I think that's where the distinction is. That's why it's so important that the political leadership continue to speak out on this issue, in as many opportunities as we possibly can.

That's where I think the distinction really ultimately is. If that changes, then I think that we have a different situation, and we could reach a different conclusion. It's going to be up to all of us to make sure that the political leadership remains as they have been in this case.

As I said, it was immediately, two to three days after the September 11 terrorist act that President Bush spoke out and talked about the many loyal American Arabs in this country.

JS: I ... point to that, because I think it relates to the strategic interest that we have now in avoiding this kind of discrimination.

A lot of what's at stake now is the way the world perceives us, and the way, particularly, the Islamic world perceives us. I do think that whatever one may say about the policies that are being pursued now, and there is plenty of room for debate on them, I do feel, as Congressman Matsui has said, that our leadership recognizes the importance of avoiding falling into the very trap that some terrorists would like to put us; which is to have us start rounding up Arab Americans, and then inflame, even more than is already inflamed, the Islamic world.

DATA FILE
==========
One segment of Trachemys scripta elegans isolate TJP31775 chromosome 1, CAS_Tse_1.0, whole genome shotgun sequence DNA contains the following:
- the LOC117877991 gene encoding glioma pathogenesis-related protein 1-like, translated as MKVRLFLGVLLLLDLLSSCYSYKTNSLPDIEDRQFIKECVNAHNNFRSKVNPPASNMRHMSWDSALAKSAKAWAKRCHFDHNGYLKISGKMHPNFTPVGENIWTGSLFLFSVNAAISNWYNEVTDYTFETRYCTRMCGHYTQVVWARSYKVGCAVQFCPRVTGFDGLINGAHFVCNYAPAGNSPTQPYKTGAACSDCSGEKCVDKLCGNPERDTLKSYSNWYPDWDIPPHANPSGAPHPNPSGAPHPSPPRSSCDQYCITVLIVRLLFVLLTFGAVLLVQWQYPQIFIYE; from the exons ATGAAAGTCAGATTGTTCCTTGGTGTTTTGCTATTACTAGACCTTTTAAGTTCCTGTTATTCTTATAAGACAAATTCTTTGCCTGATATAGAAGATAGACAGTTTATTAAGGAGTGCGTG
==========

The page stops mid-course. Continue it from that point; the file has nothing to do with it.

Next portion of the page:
KO: There were a number of questions that came from the other room written on the cards, and I'd like to actually pose a few of them to you in our closing moments.

One asked what changes, if any, do you feel should be made to our national immigration laws as a result of September 11? The 30 second version of the answer, or the two minute version as you see fit?

RM: I don't even know if I can even start to answer that question. I think -- that's a tough one. We've been working on immigration for 23 years, since I've been in Congress, anyway.

I don't know if there have to be any changes in our current immigration law. I think we ought to let things settle for a while, and then perhaps when the stress of the country is relieved somewhat, we can then reengage ourselves.

But you know, my belief is that we need to focus on a couple categories. Obviously the family reunification issue, I think that's a very important one, and secondly, you know, labor that is hard to find in the U.S., and obviously in a time of recession, it's very difficult to even justify.

The scrutiny, I think we need to make sure that there is a larger, a greater effort in making sure that those that come in have records that are not, no criminal records. We have to do a little bit closer check on them.